Or how about the rise in urban poverty? Or the hollowing-out of the middle-class (the average worker hasn't received a pay increase, in real dollars, since 1973)? Or the assimilation of non-English-speaking immigrants? Or the decrease in per capita funding on California public education? Or the chaos created by school boards arbitrarily mandating wholesale changes in "educational ideology" every two years? . . .

Oregon has a good public school system. So do South Dakota, Vermont, Connecticut, Wisconsin, Minnesota, Maine and Washington, among others. Is that because the folks living in these states are exceptionally bright? Is it because their teachers are extraordinarily talented? Or is it because these school districts are stable, relatively homogeneous, and don't face a fraction of the challenges facing California?

For the record, the teachers in these aforementioned good schools are overwhelmingly unionized. Oregon and Washington teachers are 100% unionized; Wisconsin is 98%; Connecticut is 98%; etc. . .

During the first two years of employment, any teacher in the LAUSD can be fired for any reason, with no recourse to union representation and no access to the grievance procedure. Two full years. If the district doesn't like you for any reason, they fire you. No union. No grievance. Nothing. Could any arrangement be more favorable to management?

Yet, the myth persists, the myth of the Unqualified Teacher. Instead of identifying the real problems facing California's schools (daunting as they may be), and trying to solve them, people stubbornly insist that thousands of our teachers-every one of them college-educated, credentialed, and having survived two years of scrutiny-need to be fired. . .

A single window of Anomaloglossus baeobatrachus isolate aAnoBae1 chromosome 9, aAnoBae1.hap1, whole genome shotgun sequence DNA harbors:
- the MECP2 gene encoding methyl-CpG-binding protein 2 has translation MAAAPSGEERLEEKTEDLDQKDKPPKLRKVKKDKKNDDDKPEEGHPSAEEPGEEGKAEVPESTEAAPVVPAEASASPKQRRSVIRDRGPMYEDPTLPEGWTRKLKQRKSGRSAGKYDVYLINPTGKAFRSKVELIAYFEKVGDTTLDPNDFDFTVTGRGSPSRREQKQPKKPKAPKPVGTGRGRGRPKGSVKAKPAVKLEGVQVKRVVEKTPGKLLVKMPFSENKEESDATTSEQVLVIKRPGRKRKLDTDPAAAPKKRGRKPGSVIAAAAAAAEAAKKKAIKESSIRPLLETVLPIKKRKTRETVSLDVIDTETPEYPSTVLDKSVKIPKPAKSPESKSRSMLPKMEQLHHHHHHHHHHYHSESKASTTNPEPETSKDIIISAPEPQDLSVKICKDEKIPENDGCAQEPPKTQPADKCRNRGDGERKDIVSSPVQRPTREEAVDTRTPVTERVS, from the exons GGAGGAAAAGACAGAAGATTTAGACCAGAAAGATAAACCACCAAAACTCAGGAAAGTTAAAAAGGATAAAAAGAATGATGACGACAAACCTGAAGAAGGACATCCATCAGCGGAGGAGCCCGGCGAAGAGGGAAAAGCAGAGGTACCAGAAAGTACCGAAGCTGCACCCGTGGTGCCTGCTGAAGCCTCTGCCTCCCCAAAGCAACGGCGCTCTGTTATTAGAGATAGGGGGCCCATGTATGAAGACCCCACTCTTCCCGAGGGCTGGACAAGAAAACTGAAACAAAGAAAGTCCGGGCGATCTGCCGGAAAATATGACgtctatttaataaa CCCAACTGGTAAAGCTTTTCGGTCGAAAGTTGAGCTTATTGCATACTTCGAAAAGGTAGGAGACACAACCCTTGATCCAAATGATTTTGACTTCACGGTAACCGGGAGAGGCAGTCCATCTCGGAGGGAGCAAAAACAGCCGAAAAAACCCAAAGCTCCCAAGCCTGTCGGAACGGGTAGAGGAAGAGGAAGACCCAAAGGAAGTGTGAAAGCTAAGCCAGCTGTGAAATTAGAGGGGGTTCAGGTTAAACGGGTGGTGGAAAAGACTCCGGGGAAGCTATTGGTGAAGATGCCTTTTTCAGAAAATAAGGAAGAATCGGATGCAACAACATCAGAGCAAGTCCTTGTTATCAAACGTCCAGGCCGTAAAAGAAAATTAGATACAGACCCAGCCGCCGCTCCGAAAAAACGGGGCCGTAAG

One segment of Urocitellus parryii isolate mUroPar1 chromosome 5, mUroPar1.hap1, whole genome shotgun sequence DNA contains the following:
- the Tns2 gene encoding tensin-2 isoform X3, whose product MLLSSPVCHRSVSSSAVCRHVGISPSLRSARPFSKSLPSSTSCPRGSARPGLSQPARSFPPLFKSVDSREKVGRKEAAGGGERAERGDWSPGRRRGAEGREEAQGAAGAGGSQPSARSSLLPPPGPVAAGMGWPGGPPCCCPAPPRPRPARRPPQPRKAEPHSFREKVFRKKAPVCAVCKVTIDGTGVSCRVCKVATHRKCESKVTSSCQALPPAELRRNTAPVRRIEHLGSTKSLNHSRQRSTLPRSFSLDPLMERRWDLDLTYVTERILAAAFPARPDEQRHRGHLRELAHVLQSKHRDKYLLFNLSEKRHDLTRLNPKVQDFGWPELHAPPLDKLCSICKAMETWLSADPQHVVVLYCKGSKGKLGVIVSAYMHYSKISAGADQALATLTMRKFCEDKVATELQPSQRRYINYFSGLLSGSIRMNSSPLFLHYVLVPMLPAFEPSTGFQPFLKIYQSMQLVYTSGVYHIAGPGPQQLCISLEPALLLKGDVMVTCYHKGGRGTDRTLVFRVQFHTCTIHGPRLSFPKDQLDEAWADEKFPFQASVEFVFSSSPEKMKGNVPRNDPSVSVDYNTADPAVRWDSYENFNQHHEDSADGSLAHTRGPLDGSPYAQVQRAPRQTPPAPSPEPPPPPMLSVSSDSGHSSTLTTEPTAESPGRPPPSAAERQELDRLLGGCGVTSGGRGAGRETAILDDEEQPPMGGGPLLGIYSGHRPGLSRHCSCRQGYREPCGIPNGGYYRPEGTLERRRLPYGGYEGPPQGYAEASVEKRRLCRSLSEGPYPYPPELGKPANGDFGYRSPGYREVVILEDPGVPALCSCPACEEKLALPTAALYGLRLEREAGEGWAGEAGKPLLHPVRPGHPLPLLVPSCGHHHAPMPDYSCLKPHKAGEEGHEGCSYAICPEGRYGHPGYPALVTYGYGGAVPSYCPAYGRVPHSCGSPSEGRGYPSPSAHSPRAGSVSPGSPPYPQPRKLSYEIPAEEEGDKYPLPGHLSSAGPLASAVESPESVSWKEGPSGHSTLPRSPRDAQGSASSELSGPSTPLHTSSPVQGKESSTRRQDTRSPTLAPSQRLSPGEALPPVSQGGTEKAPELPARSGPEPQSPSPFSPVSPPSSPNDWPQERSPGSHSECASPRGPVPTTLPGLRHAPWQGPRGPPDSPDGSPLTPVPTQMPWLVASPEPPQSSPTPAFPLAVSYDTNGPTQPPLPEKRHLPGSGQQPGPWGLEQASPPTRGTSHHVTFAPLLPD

Anonymous m said...

Bad teachers are no myth. I have known some. Some of them are indeed being kept in place by unions or by excessively protective law. Not all teachers who start well end well. Burnout, alcoholism, psychiatric illnesses and other issues can wreck what were once promising teachers. Some are kept in the classroom for years beyond the time they should have been removed. Others spend their careers doing nothing in sequestered rooms, as the only way to protect the rest of the teachers and students. The do nothing but absorb the educational dollar. In NYC there are whol school buildings devoted to such teachers. Bad teachers are by far not the only problem, but bad teachers do exist. They need to be dealth with.

The malignant growth of the educational administration sector is even more damaging. As I have noted before on this blog, in some States administrative services, not directly connected to teaching or the physical plant of schools, absorb more than 50% of the total educational budget.